In Japan, there is a very famous proverb: “the nail that sticks out (or stands up), gets hammered down”. We have an atmosphere over here where being unique, or standing out from the norm in any way, is not looked upon positively by others. When I was in the U.S., words such as “unique”, and “different” were valued, and each person was considered as a unique self, or being. If I were to reword the proverb to adjust it to U.S. culture, it would be like “a nail that doesn’t stand out does not exist (no attention is paid unless you make yourself and your existence apparent)”. Having lived there I felt that I had been trained to verbalize my thoughts, to try to be heard, and to boldly show my existence.

When I returned to Japan after spending years living with this mindset, I was surprised to find out how quickly and easily people would say, “Yeah, I understand!” after so few words! It made me wonder if they even really understood what I meant. Then I realized that Japan is a society where people “assume” that you and I are based on the same norms, and that people are expected to understand each other based on the limited information provided.

In the past up until now, Japanese people generally have been listening more than talking, having been trained to use their logical/linear thinking skills rather than lateral/divergent thinking skills. They would give up when faced by barriers, saying “shoganai”, and grew up in a culture where “the nail that sticks out gets hammered down”. As the world becomes more diverse, Japan needs to adopt a different mindset—one that is more focused on taking actions for the future. At the same time, people who naturally take it for granted to approach people on their own and use all kinds of methods to communicate need to realize that Japanese people may have the opposite tendencies.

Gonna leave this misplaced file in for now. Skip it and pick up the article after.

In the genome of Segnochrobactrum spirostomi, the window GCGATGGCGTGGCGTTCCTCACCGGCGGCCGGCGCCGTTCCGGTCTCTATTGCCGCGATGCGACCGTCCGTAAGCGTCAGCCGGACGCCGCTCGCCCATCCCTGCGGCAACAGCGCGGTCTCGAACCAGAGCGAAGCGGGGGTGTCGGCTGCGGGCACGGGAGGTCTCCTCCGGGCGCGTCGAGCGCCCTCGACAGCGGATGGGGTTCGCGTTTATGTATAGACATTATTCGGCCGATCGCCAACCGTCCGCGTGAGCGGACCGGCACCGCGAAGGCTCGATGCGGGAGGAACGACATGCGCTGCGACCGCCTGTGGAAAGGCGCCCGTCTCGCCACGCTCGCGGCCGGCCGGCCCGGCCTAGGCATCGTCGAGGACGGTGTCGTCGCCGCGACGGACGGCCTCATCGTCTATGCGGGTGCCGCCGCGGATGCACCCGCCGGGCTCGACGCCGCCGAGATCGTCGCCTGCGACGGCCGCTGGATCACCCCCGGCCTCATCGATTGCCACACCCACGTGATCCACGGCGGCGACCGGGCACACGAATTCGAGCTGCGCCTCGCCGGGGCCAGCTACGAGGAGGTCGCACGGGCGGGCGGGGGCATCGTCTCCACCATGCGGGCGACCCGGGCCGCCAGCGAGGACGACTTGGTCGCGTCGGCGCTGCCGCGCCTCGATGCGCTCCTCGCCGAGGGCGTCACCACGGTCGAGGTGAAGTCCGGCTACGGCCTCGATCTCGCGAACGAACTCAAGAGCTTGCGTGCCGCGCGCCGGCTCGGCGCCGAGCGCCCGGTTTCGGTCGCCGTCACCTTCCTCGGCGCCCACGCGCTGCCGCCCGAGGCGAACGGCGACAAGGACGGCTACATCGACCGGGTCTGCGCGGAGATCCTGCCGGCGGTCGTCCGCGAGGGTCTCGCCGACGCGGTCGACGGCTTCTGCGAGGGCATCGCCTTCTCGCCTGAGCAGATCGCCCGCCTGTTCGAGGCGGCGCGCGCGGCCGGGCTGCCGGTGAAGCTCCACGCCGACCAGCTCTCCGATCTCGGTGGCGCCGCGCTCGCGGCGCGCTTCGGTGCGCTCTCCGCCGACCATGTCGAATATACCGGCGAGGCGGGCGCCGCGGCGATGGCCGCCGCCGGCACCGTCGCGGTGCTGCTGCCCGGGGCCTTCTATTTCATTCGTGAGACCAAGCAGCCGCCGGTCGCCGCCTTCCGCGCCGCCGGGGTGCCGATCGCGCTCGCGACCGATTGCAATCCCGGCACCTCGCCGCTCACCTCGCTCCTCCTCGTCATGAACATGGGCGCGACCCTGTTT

There is no such thing as good or bad culture. There are only “differences”. If we can understand each other’s point of view and collaborate by utilizing our respective strengths, I believe that we will be able to achieve unprecedented results. I hope that we can all work towards the same goals and reap wonderful fruits!


*Edited by Jennifer A. Hoff (My Eyes Tokyo)


Yuki Sakuragi

Yuki has lived in the U.S. for 8 years, beginning when she was in elementary school 4th grade.  After graduating from Tokyo University of Science, she worked in global drug development for Eisai, a Japanese pharmaceutical company.  When she departed from the company, after looking into different industries, she then returned to work in the pharmaceutical industry at Pfizer Japan, re-inspired by an experience of tending to illness in her family.  She went on to lead a 3-year HR development initiative within Pfizer Japan’s R&D department consisting of over 500 employees, whilst orchestrating Japan’s regulatory strategy in global drug development.
Upon becoming a manager, she decided to move on to the international department of the regulatory authority that deals with review/approval of drug development (PMDA).  Since departing from this authority in 2018, she has decided to operate independently.
Currently she is based in Japan where she works as an ICF-ACC certified executive/leadership coach and a mentor.
She is now enthusiastically supporting global companies in their development of people and organizations.